Finally In Sync
Since the first botched snap of training camp, Tampa Bay's offensive linemen found themselves ensnared as unwilling contestants in a depressing game show.
The Weakest Link. When national pundits analyzed the Bucs roster, strong defense was a given. Brad Johnson was a savvy, veteran quarterback and the receiving corps appeared deep and effective.
Coach Jon Gruden was a brilliant offensive mind. But as offensive line coach Bill Muir began watching his unit practice in the heat of Lake Buena Vista, he quickly realized the gravity of the task at hand. ``People can call us below average the rest of my NFL career, I don't care anymore,'' crowed second-year right tackle Kenyatta Walker on Sunday night. ``Let them all talk, because I'll have a Super Bowl ring on my finger.''
No player emphasizes the progress of Muir's maligned unit more than Walker. After struggling through a difficult rookie season, the first-round pick out of Florida was shifted to the right side in 2002. And promptly benched. Walker didn't suit up for the Sept. 8 opener against New Orleans, and he didn't handle the humbling lesson well. But with the help of mentor Lomas Brown, Walker grew up a bit and reclaimed his starting job.
Injuries to guards Kerry Jenkins and Cosey Coleman interrupted the continuity, but center Jeff Christy and left tackle Roman Oben were mainstays as the running game struggled for two months. ``I guess it happened right after the bye week,'' Christy said of the turnaround. ``We played Minnesota and we were able to do some things. I guess we just kind of built on that and got better each game. It's really all you can ask for an individual or a group to get better and I think we showed progress.''
Throughout Tampa Bay's dominating three-game playoff run, the men up front provided a stirring story line. Except for some brief breakdowns against the Eagles and Raiders, Johnson had ample time to throw. He was sacked only once in 99 postseason pass attempts. In Sunday's 48-21 rout of the Raiders, the line opened up consistent holes for Michael Pittman, who ran for 124 yards. The teacher was impressed. ``This is the greatest day of my life,'' said Muir, hired away from the Jets a week before Gruden arrived at One Buc Place. ``These guys up front did everything we asked them to do. It's a very tenacious group with a goal to excel. They stood the course and I'm very proud of what they accomplished.''
Coming off a superb effort against Philadelphia's Hugh Douglas, Oben neutralized Oakland edge rusher Regan Upshaw on Sunday. Christy and Jenkins pulled out effectively on sweeps and Coleman sealed off 350-pound Sam Adams. ``I think we all played well at the right time,'' Oben said. ``The key was we never got down on each other, no matter what was being said about the offensive line. You can't let what someone says in the newspaper affect how you think about yourself.''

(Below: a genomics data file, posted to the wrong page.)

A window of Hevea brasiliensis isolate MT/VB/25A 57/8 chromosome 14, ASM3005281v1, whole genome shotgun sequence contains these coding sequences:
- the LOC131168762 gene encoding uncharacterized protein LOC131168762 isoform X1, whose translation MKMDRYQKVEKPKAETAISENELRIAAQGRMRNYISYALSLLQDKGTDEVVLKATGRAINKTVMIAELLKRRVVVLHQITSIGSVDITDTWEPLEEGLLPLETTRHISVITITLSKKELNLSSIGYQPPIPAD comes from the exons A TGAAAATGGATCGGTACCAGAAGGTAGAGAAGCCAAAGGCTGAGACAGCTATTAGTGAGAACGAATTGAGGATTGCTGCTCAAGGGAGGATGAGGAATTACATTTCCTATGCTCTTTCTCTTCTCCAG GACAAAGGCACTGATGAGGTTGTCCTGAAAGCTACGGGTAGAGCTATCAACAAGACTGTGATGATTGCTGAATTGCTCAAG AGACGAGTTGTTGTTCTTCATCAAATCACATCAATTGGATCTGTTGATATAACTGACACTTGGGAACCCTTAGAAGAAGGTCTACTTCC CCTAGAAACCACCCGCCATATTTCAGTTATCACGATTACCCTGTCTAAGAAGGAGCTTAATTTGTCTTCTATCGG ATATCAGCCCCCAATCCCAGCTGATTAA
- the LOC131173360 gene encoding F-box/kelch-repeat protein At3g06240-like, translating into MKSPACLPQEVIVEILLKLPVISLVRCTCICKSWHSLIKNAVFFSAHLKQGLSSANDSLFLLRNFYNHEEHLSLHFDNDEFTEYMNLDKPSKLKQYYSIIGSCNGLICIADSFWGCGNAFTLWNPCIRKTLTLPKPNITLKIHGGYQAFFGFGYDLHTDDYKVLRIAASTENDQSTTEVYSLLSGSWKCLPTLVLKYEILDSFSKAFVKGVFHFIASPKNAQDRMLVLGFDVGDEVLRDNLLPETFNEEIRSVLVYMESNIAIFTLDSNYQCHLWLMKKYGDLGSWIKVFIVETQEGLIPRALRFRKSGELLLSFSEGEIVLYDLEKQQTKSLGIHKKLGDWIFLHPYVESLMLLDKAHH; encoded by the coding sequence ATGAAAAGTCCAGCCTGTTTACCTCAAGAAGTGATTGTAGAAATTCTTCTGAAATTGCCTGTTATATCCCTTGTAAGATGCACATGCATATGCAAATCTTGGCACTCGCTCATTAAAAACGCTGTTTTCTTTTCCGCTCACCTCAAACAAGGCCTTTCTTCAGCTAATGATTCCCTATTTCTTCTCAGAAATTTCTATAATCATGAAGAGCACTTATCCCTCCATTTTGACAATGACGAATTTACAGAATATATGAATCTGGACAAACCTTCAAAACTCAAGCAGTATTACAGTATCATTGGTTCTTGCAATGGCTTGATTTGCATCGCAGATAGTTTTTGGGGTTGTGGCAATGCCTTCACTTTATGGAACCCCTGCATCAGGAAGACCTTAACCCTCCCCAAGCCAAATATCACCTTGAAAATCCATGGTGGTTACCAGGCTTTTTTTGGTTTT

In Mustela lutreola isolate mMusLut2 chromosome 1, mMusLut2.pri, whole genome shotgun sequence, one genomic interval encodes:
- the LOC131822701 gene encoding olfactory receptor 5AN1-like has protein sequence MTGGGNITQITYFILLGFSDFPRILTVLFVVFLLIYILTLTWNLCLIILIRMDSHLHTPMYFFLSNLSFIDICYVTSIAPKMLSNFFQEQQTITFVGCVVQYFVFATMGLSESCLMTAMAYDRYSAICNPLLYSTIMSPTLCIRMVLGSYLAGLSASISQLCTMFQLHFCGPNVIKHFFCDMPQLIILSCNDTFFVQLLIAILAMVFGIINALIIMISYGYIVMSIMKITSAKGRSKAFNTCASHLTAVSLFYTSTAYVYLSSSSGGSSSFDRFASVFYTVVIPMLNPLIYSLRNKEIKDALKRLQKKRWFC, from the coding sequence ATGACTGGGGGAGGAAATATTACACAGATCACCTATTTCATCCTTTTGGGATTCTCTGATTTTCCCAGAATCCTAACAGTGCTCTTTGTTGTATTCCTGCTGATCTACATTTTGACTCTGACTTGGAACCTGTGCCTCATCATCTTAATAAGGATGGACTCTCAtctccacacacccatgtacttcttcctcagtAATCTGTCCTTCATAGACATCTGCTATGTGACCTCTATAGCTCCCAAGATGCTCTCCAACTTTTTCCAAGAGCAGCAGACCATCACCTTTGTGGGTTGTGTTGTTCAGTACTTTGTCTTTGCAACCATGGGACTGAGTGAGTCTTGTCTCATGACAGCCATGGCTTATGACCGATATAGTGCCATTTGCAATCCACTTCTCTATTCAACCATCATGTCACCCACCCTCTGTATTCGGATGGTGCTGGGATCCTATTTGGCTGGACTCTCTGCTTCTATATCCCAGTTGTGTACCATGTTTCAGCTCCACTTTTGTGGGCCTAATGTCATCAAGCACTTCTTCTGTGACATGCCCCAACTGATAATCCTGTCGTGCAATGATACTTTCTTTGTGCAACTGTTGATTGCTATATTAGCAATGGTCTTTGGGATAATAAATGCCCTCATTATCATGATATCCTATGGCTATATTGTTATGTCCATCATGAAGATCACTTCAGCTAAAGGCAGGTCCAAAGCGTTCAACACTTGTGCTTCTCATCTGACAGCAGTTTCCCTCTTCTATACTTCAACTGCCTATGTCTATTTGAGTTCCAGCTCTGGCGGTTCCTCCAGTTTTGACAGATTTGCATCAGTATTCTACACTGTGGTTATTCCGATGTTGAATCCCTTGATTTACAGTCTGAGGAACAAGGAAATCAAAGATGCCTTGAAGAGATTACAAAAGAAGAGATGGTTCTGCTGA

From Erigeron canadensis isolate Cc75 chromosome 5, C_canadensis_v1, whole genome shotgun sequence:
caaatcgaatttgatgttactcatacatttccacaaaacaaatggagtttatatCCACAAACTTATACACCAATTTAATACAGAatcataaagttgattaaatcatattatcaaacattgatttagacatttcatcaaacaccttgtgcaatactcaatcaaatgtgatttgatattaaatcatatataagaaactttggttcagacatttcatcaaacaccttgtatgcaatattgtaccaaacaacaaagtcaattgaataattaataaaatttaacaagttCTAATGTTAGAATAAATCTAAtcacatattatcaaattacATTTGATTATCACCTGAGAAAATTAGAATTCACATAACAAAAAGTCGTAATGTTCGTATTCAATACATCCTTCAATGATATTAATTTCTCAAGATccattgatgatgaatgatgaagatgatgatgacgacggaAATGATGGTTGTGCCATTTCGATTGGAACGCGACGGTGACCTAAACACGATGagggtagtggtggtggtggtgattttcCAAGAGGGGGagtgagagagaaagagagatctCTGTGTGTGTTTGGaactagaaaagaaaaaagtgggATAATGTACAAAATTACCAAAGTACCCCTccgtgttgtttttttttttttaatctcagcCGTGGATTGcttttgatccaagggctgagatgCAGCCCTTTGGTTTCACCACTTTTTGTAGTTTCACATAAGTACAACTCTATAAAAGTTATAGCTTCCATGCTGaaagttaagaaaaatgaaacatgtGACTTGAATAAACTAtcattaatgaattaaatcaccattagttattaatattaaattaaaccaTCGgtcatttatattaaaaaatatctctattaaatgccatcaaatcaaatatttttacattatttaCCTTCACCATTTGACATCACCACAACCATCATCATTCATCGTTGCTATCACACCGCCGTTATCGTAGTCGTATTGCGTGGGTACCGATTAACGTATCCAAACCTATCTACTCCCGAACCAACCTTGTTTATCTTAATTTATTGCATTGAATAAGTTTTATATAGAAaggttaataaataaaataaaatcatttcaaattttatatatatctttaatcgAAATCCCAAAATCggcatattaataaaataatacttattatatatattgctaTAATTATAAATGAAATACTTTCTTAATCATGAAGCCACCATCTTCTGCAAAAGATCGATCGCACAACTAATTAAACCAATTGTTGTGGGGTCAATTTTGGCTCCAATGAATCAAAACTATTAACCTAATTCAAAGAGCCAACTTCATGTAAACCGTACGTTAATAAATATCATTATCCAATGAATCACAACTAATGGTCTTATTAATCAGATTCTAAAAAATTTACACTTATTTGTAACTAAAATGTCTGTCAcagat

Mike Alstott chipped in some key blocks, but it was the five men in front of Johnson who kept the peace Sunday against Oakland's aggressive defense. ``Credit should go to our offensive line,'' Alstott said. ``They've been taking a lot of heat all year for not producing 100-yard rushers and not putting together a balanced attack. The offensive line really came to play today.''
The Bucs became the first team since the 1970 Baltimore Colts to win a Super Bowl without averaging at least 100 yards on the ground. The rushing numbers in the second half of the season were markedly improved, and the pass protection down the stretch tightened around Johnson. ``We approached every game like, `Hey, no one's giving us a chance,' '' Christy said. ``And that kind of hurts your pride. If it doesn't hurt your pride, you shouldn't be playing the game. If they don't respect us now, they never will.''
Each lineman credits Muir for never losing faith, even when the stat sheet offered little cause for optimism. ``Bill did such a good job of sticking with us,'' said Jenkins, signed as a free agent after playing for Muir with the Jets. ``All of us put in extra effort and it paid off. It was a bit ugly at times during the season, but look at us now.''
Muir isn't overly superstitious, but he has come to trust in good karma. ``I had a good feeling about this game,'' he said. ``After we posed for our team picture Saturday, I realized this is my 37th year in coaching. We were heading into Super Bowl XXXVII. I said to myself, that's a heck of a good omen. And what made it even better was when my guys went out and made it happen.''